OLR Bill Analysis
AN ACT CONCERNING A SAFE HAVEN FROM EVICTION FOR ELDERLY AND DISABLED TENANTS.
This bill prohibits housing authorities, community housing authorities, and other corporations from evicting public housing tenants without good cause who (1) are elderly (age 62 or older), (2) have a mental or physical disability as defined under the Americans with Disabilities Act (ADA), or (3) reside with a spouse, sibling, parent, or grandparent who is elderly or has such a disability.
The law already protects these tenants from eviction if they reside in a building or complex with five or more units or a mobile manufactured home park. The bill extends the protection from eviction to those who reside in a building or complex with fewer than five units.
The bill also requires the aging and housing commissioners (the aging commissioner has not been appointed), by October 1, 2013, to compile a list of services and programs to help public housing tenants who are elderly or have a disability avert homelessness if they are evicted for good cause. The commissioners must distribute this list to the above public housing providers, who must include it in any notice to quit they give to these tenants.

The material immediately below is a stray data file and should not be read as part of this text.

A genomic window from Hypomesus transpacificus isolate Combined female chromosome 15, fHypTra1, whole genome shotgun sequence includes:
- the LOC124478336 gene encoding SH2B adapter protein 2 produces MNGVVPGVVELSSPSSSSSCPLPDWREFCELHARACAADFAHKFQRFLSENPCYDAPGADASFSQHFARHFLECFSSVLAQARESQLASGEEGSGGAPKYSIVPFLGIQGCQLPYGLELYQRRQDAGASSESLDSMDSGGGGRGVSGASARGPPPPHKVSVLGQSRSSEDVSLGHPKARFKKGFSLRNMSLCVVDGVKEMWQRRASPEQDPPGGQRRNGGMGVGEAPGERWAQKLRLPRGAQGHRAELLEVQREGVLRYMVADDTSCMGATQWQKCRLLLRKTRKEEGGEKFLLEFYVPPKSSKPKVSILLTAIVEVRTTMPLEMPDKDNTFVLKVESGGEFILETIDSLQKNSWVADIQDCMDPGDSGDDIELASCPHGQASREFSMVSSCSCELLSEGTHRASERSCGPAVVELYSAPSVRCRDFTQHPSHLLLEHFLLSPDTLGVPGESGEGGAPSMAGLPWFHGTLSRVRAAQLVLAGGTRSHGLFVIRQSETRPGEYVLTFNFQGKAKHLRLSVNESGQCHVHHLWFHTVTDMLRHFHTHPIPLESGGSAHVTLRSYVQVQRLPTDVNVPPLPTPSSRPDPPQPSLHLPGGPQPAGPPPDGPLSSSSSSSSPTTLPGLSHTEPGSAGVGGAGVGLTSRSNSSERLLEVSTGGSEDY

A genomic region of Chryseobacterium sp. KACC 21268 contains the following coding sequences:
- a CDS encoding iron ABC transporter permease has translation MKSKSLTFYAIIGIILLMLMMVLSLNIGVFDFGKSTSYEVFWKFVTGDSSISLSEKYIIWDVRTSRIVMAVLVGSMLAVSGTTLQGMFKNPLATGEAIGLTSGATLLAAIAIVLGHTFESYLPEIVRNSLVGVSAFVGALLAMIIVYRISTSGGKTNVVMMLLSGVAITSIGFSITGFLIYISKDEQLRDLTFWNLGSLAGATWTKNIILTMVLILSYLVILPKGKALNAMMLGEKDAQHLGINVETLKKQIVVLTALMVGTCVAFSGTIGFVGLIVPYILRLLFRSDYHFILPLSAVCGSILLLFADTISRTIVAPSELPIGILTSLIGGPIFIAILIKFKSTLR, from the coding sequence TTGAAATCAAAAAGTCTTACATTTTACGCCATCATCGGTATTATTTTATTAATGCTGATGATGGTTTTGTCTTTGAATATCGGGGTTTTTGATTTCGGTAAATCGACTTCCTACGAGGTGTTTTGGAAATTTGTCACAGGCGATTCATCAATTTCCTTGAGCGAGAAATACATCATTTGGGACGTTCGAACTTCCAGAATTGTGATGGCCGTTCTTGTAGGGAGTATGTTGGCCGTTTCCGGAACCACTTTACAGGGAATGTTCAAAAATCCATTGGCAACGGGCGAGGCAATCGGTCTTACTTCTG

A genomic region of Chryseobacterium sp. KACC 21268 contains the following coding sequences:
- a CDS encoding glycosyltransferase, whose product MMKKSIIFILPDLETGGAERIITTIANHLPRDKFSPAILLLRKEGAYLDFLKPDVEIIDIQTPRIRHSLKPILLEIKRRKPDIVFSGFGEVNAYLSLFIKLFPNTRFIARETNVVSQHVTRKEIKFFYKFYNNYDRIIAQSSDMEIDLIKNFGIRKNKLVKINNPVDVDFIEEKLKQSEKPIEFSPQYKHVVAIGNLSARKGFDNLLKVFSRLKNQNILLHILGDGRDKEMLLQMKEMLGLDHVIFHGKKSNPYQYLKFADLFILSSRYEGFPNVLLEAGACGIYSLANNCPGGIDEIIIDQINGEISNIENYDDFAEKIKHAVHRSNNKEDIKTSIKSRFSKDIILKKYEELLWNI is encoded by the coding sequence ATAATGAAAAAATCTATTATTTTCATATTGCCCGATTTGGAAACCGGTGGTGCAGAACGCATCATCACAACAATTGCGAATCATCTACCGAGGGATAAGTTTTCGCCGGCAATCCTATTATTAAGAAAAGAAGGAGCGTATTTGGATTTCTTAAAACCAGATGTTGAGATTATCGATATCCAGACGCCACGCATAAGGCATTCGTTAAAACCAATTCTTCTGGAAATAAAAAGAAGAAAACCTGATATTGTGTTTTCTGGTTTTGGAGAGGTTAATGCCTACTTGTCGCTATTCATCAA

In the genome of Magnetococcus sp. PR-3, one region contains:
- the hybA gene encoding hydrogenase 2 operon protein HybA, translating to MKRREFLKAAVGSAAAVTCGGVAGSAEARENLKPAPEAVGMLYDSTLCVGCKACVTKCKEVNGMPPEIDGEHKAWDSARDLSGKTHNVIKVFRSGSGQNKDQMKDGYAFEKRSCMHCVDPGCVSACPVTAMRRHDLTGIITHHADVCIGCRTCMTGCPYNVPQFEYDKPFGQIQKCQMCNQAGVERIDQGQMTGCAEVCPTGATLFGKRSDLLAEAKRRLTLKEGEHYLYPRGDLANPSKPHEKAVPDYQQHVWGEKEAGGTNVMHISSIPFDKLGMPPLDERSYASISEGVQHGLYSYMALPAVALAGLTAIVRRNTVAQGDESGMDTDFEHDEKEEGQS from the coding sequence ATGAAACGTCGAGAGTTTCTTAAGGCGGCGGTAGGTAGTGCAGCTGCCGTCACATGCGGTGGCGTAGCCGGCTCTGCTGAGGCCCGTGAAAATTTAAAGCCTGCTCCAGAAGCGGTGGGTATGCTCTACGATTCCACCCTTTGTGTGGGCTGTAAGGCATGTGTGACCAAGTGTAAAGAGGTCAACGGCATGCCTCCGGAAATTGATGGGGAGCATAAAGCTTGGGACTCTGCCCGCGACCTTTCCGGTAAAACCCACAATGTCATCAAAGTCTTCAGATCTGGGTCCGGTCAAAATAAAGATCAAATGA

The bill also makes a technical change.
EFFECTIVE DATE: Upon passage
GOOD CAUSE DEFINED
As under current law, the bill defines “good cause” as:
1. nonpayment of rent;
2. refusal to agree to a fair and equitable increase;
3. material noncompliance with the tenant's statutory responsibilities that materially affects other tenants' health and safety or the premises' physical condition;
4. voiding the rental agreement by using the premises for certain illegal acts;
5. material noncompliance with the rental agreement or the landlord's rules and regulations;
6. permanent removal of the dwelling unit from the housing market; or
7. the landlord's bona fide intention to use the dwelling unit as his or her principal residence.
ADA Definition of Disability
Under the ADA, a person with a disability is someone who (1) has a physical or mental impairment that substantially limits one or more major life activities, (2) has a record of having such an impairment, or (3) is regarded as having such an impairment (42 § USC 12102).
Joint Favorable Substitute